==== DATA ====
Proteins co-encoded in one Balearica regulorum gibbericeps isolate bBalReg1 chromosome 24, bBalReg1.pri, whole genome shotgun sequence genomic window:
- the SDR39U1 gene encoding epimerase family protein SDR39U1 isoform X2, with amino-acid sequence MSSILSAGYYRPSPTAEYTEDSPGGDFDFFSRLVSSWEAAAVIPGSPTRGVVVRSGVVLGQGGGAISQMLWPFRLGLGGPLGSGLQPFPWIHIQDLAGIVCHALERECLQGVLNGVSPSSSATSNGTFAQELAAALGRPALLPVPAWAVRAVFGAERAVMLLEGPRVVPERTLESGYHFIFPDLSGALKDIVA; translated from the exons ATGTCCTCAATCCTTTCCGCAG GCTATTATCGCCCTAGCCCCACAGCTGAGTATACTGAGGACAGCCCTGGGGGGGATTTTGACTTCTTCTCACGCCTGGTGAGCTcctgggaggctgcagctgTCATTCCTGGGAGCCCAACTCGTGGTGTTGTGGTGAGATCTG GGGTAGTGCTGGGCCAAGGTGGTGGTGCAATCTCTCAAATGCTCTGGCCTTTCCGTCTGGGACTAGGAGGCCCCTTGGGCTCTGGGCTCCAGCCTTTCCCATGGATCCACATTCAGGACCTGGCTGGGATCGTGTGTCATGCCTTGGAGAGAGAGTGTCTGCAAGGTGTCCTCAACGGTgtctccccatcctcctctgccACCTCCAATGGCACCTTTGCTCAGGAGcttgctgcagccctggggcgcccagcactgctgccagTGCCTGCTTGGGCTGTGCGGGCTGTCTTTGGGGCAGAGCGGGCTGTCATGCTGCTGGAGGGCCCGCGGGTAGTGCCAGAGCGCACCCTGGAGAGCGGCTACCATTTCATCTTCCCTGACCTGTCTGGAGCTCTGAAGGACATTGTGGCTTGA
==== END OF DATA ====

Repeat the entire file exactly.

Proteins co-encoded in one Balearica regulorum gibbericeps isolate bBalReg1 chromosome 24, bBalReg1.pri, whole genome shotgun sequence genomic window:
- the SDR39U1 gene encoding epimerase family protein SDR39U1 isoform X2, with amino-acid sequence MSSILSAGYYRPSPTAEYTEDSPGGDFDFFSRLVSSWEAAAVIPGSPTRGVVVRSGVVLGQGGGAISQMLWPFRLGLGGPLGSGLQPFPWIHIQDLAGIVCHALERECLQGVLNGVSPSSSATSNGTFAQELAAALGRPALLPVPAWAVRAVFGAERAVMLLEGPRVVPERTLESGYHFIFPDLSGALKDIVA; translated from the exons ATGTCCTCAATCCTTTCCGCAG GCTATTATCGCCCTAGCCCCACAGCTGAGTATACTGAGGACAGCCCTGGGGGGGATTTTGACTTCTTCTCACGCCTGGTGAGCTcctgggaggctgcagctgTCATTCCTGGGAGCCCAACTCGTGGTGTTGTGGTGAGATCTG GGGTAGTGCTGGGCCAAGGTGGTGGTGCAATCTCTCAAATGCTCTGGCCTTTCCGTCTGGGACTAGGAGGCCCCTTGGGCTCTGGGCTCCAGCCTTTCCCATGGATCCACATTCAGGACCTGGCTGGGATCGTGTGTCATGCCTTGGAGAGAGAGTGTCTGCAAGGTGTCCTCAACGGTgtctccccatcctcctctgccACCTCCAATGGCACCTTTGCTCAGGAGcttgctgcagccctggggcgcccagcactgctgccagTGCCTGCTTGGGCTGTGCGGGCTGTCTTTGGGGCAGAGCGGGCTGTCATGCTGCTGGAGGGCCCGCGGGTAGTGCCAGAGCGCACCCTGGAGAGCGGCTACCATTTCATCTTCCCTGACCTGTCTGGAGCTCTGAAGGACATTGTGGCTTGA